George Hopkins, executive director of the Arkansas Teacher Retirement System, told the board he was retiring at the end of the year.
Though Hopkins enjoyed broad support on the board for his work, some questions had been raised in recent weeks about the system’s involvement in class action lawsuits where federal courts have raised questions about fees paid to a law firm that introduced a winning law firm to ATRS as a client. Hopkins has defended those arrangements, begun before he arrived, and the value to the system from being a lead plaintiff in the suits, which have recovered money for the system.
Hopkins sent this notice today to system members:
Today I informed the ATRS Board that I will retire in December. After 10 years as ATRS executive director, I decided now is a good time to leave to allow new leadership while ATRS is in calm waters. I have been eligible to retire for over 6 years but never felt the timing worked until now.
ATRS has strong benefits, a great investment portfolio that delivers among the VERY highest (top 1%) investment returns of public retirement plans in the United States, and has no significant legislative agenda for the 2019 session (for the first time in 10 years). This is the calm that is good timing for a leadership change. Thankfully, the member elected ATRS Board is the real leader of ATRS. You can always trust the member-elected ATRS to protect all members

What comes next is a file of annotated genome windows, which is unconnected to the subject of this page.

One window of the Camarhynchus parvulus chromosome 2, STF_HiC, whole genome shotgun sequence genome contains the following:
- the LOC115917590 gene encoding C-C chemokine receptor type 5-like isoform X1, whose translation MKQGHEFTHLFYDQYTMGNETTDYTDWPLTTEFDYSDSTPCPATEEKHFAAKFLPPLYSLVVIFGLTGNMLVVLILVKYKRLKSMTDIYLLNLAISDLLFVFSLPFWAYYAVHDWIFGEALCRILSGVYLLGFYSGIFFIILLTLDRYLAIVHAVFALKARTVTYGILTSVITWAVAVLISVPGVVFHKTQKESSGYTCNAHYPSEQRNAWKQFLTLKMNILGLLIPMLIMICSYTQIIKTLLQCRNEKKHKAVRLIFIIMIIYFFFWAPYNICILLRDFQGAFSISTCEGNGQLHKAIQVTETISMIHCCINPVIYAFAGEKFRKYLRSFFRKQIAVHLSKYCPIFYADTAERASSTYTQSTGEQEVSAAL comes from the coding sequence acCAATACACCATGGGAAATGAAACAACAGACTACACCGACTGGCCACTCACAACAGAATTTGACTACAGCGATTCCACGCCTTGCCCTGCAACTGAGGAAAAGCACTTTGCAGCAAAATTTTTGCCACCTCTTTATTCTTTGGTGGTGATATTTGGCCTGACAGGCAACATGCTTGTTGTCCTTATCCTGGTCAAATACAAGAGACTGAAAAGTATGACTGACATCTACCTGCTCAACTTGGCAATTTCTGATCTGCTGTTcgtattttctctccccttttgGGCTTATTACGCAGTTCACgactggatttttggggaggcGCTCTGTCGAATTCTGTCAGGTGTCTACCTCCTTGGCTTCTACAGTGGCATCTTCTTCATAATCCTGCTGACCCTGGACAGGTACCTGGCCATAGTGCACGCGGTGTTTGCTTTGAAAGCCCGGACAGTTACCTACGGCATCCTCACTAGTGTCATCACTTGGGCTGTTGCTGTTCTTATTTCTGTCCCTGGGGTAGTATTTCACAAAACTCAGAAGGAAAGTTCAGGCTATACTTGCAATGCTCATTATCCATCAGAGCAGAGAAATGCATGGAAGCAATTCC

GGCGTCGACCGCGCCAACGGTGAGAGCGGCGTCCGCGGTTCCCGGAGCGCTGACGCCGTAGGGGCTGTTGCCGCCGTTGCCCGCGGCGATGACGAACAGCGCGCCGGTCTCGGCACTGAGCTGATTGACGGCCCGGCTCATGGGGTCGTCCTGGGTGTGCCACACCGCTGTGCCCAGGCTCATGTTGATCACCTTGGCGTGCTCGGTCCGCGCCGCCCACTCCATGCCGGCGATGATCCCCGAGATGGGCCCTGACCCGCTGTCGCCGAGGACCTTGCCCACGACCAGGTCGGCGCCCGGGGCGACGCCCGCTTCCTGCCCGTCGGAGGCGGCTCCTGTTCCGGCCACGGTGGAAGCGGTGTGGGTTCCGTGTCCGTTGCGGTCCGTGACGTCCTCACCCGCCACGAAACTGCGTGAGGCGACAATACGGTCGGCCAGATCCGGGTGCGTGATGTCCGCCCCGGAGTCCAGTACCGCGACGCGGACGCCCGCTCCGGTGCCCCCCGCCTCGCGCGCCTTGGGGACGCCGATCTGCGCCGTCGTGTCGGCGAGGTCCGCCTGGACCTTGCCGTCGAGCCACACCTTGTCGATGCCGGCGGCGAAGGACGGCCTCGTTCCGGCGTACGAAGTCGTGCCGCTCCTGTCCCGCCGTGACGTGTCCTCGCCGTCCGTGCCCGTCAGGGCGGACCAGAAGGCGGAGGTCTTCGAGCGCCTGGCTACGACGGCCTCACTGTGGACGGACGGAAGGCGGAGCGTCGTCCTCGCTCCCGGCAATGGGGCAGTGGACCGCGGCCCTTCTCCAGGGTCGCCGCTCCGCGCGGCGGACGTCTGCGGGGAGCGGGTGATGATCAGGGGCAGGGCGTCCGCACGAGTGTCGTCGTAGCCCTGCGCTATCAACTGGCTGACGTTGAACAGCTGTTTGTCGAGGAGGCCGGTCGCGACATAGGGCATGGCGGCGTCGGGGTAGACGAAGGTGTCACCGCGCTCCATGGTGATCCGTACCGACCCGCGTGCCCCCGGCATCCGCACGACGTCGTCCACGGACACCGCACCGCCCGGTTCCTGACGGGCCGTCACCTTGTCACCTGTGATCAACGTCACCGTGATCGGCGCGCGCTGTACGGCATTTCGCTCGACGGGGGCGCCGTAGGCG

I am so grateful for the opportunity I have had to serve ATRS members. It has been a life changing experience for me. Words cannot express the depth of respect, gratitude, and love I have for all who have dedicated their lives to improve the lives of the children of Arkansas.
ATRS has been an active place for the last 10 years. Benefits were closely examined and changed to ensure a few did not benefit at the cost of the many. ATRS weathered the 2008 and 2009 financial crisis without even an employer contribution increase. ATRS totally changed the investment mix to bring strong returns with relatively lower risk. ATRS focused on a direct farmland program, real assets, opportunistic investments, and direct investments like Big River Steel.
No word on replacing Hopkins. But last year, when Rett Hatcher, a top aide to Gov. Asa Hutchinson, was hired as deputy director, many took that as a sign he could be in line for the job someday.